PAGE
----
Thursday, November 20, 2008
Wednesday, November 19, 2008
Thursday, November 13, 2008
Saturday, November 8, 2008
One author writes: "I have spent long hours in the Intensive Care waiting room watching anguished people, listening to urgent questions: 'Will my husband make it? Will my child walk again? How do you live without your companion of 30 years?' The Intensive Care waiting room is different from any other place in the world. And the people who wait are different. They can't do enough for each other. No one is rude. The distinctions of race and class melt away. The garbage man loves his wife as much as the university professor loves his, and everyone understands this. Each person pulls for everyone else. In the Intensive Care waiting room the world changes. Vanity and pretence vanish. The universe is focused on the doctor's next report. If only it will show improvement. Everyone knows that loving someone else is what life is all about. Could we learn to love like that, if we realized that every day of life, is like a day in the Intensive Care waiting room?"
Wednesday, November 5, 2008
The word "engrafted" means "to attach to, and become part of." Picture a gardener grafting a branch into a tree and that branch coming to life and bearing fruit. Now picture yourself reading God's Word and a Scripture attaching itself to you, growing in you and producing change in your life. That's how God's Word works. And that's why you need to read it daily!
Sunday, November 2, 2008
The academy award-winning movie Shindler's List, is the story of one man's efforts to make the most of a desperate opportunity. As the director of a munitions factory in Germany, Schindler decides to use his position to save lives. By employing them in his factory, Schindler is able to rescue condemned Jews from the gas chambers. But keeping them on is costly. Little by little, he liquidates his personal possessions in order to keep the business afloat. At the end of the story the Nazis are defeated. The full weight of Schindler's efforts is finally revealed as the dead are counted and the living stagger back to freedom. In one scene, kneeling by the railroad tracks that had carried thousands of Jews to their death, Oskar Schindler has a startling realization: he could have saved a few more. Overwhelmed with regret, he laments the few goods still remaining in his possession. If only he'd known when the war would end, he would have done more. But now it was too late.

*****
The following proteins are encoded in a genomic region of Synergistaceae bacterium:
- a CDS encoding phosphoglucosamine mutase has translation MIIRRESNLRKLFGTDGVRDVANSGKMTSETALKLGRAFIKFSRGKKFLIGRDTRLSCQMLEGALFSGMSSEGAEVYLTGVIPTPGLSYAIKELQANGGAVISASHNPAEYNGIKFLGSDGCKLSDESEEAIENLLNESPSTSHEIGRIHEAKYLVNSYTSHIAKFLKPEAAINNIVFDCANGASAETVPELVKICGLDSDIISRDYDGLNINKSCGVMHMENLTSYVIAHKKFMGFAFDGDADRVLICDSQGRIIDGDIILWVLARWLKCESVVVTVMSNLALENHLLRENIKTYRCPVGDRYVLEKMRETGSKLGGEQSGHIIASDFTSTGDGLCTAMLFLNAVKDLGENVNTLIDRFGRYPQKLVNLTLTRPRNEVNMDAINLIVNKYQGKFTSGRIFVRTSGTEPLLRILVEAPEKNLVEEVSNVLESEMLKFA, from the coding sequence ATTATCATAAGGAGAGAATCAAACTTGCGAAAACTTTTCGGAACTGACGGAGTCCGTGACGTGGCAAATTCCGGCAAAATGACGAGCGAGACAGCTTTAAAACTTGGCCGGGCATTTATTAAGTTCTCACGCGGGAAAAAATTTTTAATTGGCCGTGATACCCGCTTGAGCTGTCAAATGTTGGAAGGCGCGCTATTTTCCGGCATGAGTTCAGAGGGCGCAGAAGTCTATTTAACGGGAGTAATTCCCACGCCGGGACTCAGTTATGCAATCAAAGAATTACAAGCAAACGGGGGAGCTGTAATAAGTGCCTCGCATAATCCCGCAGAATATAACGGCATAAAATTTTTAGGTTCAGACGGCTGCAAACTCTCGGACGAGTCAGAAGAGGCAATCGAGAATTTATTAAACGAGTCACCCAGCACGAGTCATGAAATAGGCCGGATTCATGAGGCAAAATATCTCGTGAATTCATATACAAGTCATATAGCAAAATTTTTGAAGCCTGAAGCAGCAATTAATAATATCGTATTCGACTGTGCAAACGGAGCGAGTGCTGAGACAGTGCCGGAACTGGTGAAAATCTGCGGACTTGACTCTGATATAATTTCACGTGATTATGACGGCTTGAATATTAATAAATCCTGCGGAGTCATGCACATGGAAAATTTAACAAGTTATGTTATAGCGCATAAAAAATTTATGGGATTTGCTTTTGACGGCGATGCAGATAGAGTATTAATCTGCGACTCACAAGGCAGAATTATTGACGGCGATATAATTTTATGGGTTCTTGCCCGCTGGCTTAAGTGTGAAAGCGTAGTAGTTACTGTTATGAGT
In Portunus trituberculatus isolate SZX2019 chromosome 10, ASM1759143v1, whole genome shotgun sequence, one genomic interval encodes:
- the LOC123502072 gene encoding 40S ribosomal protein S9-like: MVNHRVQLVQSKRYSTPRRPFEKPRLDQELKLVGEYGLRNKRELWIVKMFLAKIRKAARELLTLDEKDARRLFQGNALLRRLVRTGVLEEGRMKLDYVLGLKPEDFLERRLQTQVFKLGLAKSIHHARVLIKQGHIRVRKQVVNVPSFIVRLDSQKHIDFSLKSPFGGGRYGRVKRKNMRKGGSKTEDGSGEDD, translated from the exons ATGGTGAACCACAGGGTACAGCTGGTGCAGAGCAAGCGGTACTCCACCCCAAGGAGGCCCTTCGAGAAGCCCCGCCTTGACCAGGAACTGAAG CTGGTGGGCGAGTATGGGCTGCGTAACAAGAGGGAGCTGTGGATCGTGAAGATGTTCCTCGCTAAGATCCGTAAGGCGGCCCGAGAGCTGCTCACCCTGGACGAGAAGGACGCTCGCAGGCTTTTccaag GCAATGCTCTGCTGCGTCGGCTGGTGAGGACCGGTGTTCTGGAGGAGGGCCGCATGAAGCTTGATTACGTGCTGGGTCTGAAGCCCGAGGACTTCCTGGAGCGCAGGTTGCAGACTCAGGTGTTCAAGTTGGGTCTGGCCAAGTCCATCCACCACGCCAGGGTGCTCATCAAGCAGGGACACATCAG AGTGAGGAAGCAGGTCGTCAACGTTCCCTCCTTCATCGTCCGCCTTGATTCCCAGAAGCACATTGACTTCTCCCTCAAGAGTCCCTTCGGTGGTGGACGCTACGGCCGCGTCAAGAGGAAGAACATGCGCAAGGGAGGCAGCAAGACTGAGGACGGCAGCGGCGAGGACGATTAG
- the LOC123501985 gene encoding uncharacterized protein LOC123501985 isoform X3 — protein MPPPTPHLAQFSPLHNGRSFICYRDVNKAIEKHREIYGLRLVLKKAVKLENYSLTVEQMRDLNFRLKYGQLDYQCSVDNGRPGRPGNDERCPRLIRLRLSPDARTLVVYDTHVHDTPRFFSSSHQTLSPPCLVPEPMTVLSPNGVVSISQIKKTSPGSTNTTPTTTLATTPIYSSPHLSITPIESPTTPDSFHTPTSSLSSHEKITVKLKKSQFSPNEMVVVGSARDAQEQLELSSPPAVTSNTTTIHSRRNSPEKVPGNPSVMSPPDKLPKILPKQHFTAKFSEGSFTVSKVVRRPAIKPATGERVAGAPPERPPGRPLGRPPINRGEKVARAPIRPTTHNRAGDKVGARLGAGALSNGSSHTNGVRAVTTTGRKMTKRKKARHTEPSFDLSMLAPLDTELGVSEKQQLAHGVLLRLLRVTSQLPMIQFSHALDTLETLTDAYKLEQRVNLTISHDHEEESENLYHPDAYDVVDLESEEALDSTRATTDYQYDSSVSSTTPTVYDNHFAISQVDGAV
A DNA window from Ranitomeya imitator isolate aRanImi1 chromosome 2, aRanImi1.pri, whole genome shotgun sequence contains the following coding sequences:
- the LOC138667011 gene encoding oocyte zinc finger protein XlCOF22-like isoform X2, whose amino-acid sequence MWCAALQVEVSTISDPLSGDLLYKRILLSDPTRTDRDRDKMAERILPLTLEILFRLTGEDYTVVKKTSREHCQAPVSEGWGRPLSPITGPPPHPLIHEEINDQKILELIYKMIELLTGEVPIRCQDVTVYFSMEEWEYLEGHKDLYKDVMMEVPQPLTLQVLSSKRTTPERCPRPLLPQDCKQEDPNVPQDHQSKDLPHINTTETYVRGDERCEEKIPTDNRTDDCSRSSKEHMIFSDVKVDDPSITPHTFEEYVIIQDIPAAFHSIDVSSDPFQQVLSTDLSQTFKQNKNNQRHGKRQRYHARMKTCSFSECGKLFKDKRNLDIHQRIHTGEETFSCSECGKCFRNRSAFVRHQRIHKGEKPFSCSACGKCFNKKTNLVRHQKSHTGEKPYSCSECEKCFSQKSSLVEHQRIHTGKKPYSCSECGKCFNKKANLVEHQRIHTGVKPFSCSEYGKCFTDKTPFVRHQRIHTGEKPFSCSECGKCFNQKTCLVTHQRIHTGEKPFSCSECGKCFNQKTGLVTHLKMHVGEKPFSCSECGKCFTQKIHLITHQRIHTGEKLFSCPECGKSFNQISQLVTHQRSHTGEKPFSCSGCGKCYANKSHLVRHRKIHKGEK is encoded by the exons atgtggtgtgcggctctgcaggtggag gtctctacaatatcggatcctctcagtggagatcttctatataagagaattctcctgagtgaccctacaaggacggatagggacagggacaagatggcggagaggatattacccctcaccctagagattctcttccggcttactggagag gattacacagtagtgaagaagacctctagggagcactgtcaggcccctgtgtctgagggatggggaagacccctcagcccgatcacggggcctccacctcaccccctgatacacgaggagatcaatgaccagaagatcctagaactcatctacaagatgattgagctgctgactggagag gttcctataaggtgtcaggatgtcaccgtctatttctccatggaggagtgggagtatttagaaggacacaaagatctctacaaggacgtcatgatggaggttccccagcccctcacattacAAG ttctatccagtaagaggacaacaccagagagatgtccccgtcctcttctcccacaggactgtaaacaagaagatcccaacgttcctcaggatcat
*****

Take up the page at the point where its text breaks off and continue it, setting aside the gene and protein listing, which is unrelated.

Saturday, November 1, 2008
Oseola McCarty, eighty-seven, did one thing all her life: laundry. Now she's famous for it. For decades, she earned fifty cents per load doing laundry for well-to-do families in Hattiesburg, Mississippi, preferring a washboard over a washing machine. Every week she put a little bit in a savings account. When she finally retired she asked her banker how much money she had. "$250,000," he replied. She was in shock. "I had more than I could use," she explained. So this shy, never-married laundry woman gave $150,000 to the University of Southern Mississippi to help African American young people attend college. "It's more blessed to give than to receive," she told reporters. "I've tried it."